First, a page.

Practical support for identifying and meeting need

Tips for developing literacy skills

Here are some ideas for supporting children and young people with key literacy skills:

  • Start with audio-books or books that contain images.
  • Demonstrate active reading skills and talk through your understanding of a text out loud.
  • Select material on their favourite subject to start with.
  • Activate prior-knowledge to relate the text to concepts they are already aware of.
  • Make mind-maps or discuss the topic before the reading begins.
  • Use contextual analysis to infer the meaning of a word by looking closely at surrounding text.
  • Use semantic maps to help develop connections among words and increase the learning of vocabulary words.
  • Explain the meaning behind abstract language.
  • Play vocabulary games > (Vocabulary Ninja) and use synonyms, antonyms, roots as well as concepts to provide enrichment of new word meanings.
  • Use Blooms Taxonomy >  to develop knowledge, comprehension, application, analysis, synthesis, and evaluation.
  • Further information on supporting reading and literacy in secondary schools >.
  • Play with letter shapes and forms to help recognise visual word patterns.
  • Introduce new sight words in isolation, but immediately follow this with repeated exposures to the same sight words in books and other text materials so that they are read in context.
  • Use highlighters to find sight words within a photocopied story. Using audio books would enable them to do this independently.
  • Do not introduce two sight words that are similar or easily confused at the same time.
  • Make the learning goal manageable so that they do not feel overwhelmed.
  • Create word searches > to practise finding the words but make sure the words only go from left to right.
  • Use memory aides for words that they find difficult, e.g. mnemonics or create a rhyme that includes the word.
  • Connect the word to an image by having the word on one side and a picture prompt on the other side, e.g. for ‘monarchy’ draw a crown above the word.
  • Reinforce the words using multisensory activities, e.g. read the word and then write in the word to encourage the use of ‘muscle memory’.
  • For older students teach spelling rules and the history of words, e.g. knife comes from the Old Norse word knifr and the k used to be pronounced.
  • Play word games >.

NB: ‘Overlearning the Key to Success’ is available from your SI teacher

  • Develop phonemic awareness >.
  • Ensure that everyone is using the pure phonemes. Exaggerate tongue and mouth movements if necessary. It can be helpful for children to feel their own throat while making the sounds and get the ‘feel’ of the sound. Mirrors are also a useful resource.
  • Play games and read poetry to help recognise and generate rhymes. It is also important to be able to identify words that do not rhyme, e.g. sun, hot, run.
  • Include activities to recognise onset and rime.
  • Segment words into syllables by clapping, tapping, or counting.
  • Sort words with similar sounds and identify the common phoneme.
  • Delete phonemes from words, e.g. “Say dish. Now say it without the d.”
  • Teach them to locate vowels (use the breve and macron symbols), then syllable divisions and then determine the syllable types, so that they can break a word into bite size pieces. They should be able to break a word into syllables orally and divide the printed word.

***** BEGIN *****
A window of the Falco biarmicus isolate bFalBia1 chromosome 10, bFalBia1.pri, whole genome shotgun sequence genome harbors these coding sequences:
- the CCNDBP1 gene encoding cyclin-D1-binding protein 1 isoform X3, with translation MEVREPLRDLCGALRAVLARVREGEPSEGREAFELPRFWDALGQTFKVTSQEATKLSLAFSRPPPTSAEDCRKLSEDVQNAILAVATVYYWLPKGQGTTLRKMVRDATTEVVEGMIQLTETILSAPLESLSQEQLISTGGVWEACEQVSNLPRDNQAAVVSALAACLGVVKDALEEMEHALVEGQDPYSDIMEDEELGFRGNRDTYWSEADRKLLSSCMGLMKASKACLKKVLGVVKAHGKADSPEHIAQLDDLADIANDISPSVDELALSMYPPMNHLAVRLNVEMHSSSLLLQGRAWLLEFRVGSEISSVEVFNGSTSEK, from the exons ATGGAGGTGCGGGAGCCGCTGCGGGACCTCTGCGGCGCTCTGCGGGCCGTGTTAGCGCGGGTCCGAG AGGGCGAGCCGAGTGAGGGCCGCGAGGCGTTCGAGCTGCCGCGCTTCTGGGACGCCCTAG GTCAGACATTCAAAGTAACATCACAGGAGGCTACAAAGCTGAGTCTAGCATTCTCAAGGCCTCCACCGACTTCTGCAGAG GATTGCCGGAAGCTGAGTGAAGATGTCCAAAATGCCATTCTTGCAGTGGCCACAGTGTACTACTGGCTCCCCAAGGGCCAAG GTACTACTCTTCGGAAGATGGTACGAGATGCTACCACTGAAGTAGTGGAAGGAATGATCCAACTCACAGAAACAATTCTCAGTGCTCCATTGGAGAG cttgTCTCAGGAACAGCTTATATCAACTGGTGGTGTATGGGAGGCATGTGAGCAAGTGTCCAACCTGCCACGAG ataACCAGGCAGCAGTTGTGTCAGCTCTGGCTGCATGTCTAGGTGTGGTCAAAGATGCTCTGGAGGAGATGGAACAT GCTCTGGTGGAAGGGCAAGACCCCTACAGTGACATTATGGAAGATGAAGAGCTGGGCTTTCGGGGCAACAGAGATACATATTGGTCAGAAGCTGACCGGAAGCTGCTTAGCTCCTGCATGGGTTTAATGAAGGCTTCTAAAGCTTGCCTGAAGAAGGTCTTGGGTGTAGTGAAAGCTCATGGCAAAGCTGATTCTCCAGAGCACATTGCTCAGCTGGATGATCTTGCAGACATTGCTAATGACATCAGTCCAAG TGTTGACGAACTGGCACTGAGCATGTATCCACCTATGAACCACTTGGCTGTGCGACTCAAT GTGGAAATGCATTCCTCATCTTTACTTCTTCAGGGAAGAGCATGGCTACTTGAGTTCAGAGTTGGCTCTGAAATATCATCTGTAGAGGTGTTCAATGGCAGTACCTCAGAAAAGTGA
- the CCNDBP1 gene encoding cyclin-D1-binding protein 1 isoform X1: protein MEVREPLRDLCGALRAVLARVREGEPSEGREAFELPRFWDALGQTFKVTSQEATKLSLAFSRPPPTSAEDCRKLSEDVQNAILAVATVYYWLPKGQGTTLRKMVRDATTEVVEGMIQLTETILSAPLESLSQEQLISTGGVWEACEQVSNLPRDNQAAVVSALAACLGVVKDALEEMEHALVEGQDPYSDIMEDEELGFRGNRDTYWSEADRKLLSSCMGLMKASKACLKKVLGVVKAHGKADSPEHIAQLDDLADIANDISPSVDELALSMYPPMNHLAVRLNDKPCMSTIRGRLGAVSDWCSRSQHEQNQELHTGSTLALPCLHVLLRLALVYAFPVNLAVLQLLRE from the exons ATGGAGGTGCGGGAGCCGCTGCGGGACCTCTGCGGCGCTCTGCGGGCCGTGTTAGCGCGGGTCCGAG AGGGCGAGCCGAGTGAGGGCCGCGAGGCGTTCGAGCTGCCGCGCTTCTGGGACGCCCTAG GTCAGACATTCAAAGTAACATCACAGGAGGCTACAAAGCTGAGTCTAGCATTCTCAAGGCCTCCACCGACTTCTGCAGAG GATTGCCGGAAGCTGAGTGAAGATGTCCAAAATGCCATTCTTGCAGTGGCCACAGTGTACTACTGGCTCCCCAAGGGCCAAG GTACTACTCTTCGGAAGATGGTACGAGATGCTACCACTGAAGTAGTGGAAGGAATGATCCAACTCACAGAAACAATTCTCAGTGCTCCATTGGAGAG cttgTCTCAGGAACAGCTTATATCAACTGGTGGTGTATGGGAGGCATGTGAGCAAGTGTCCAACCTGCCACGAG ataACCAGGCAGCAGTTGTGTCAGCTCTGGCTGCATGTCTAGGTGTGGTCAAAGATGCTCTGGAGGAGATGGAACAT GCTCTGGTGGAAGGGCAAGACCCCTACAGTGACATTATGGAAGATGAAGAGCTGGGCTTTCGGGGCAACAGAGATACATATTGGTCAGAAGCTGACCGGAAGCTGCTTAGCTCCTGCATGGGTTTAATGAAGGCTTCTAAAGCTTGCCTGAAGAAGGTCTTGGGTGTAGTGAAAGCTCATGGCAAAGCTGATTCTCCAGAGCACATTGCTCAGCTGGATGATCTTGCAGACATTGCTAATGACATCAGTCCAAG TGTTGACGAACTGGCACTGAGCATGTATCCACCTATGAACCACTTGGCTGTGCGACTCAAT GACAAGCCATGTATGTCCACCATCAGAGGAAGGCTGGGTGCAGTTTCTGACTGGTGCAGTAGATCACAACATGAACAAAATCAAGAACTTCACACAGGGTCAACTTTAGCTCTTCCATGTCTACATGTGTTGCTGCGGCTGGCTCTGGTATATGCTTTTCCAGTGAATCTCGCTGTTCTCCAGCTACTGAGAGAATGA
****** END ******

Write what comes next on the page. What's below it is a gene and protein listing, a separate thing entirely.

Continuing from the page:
• Teach morphology by indicating prefixes, suffixes, and root words.
  • Build words by adding prefixes and suffixes to root words to develop morphemic knowledge.
  • The four key areas to focus on are accuracy (teach and practise), fluency (practise at speed), generalisation (practise in different contexts) and maintenance (retain accuracy over time).
  • Make sure that they have a range of strategies and ask the key question, “What can I do to help spell this word?”
  • Use phonological (understanding of phonemic awareness and alphabetic awareness), visual (the way words and letter combinations look), morphemic (the meaning of words and how they take different spellings when they change form) and etymological (word origins) knowledge to develop spelling.
  • Follow a structured multi-sensory spelling programme and monitor their progress to ensure that they are applying the words in their independent writing.
  • Focus on ‘little but often’ to promote success.
  • Check that they know what the word means and learn it in context using simple dictation techniques.
  • Analyse their writing to see if there are any patterns of error that need addressing explicitly. This will help to decide the most appropriate intervention or approach to use.
  • Choose an intervention that works best for them, e.g. cued spelling >.
  • Provide resources to support the spelling of words in class, e.g. word mats, ACE dictionary (or similar) and technology (e.g. Siri).
  • Include dictionary training and explicit teaching about the use of other authoritative sources for identifying correct spellings and locating the correct definition of words when several are provided.

Children and young people need to be physically and developmentally ready before they begin to write. This includes both gross and fine motor areas:

  • Gross motor factors: core strength, control and postural stability.
  • Motor planning skills.
  • Development of a consistent hand preference.
  • Ability to coordinate both sides of the body together.
  • The ability to reach across the midline of the body.
  • Fine motor factors: Good wrist and hand function, finger dexterity.
  • Development of a pincer grip.
  • A functional grip > on the pencil.

From The component skills required (© National Handwriting Association):

Handwriting requires very fine perceptual judgements to be made and linked together. Visual perception and visual memory are two key areas which impact on handwriting.

Visual motor integration is necessary, which consists of coordinating visual perceptual skills together with gross and fine motor movement. This enables a child or young person to visually observe a letter or shape and then make the required movements to reproduce that letter or shape with a pencil on paper. Before children are developmentally ready to learn letter formation, they need to be able to copy and draw simple geometric shapes including the oblique cross X.

Unlike other movement skills, handwriting is language based and involves learning the conventions of a written script. Other important cognitive components include: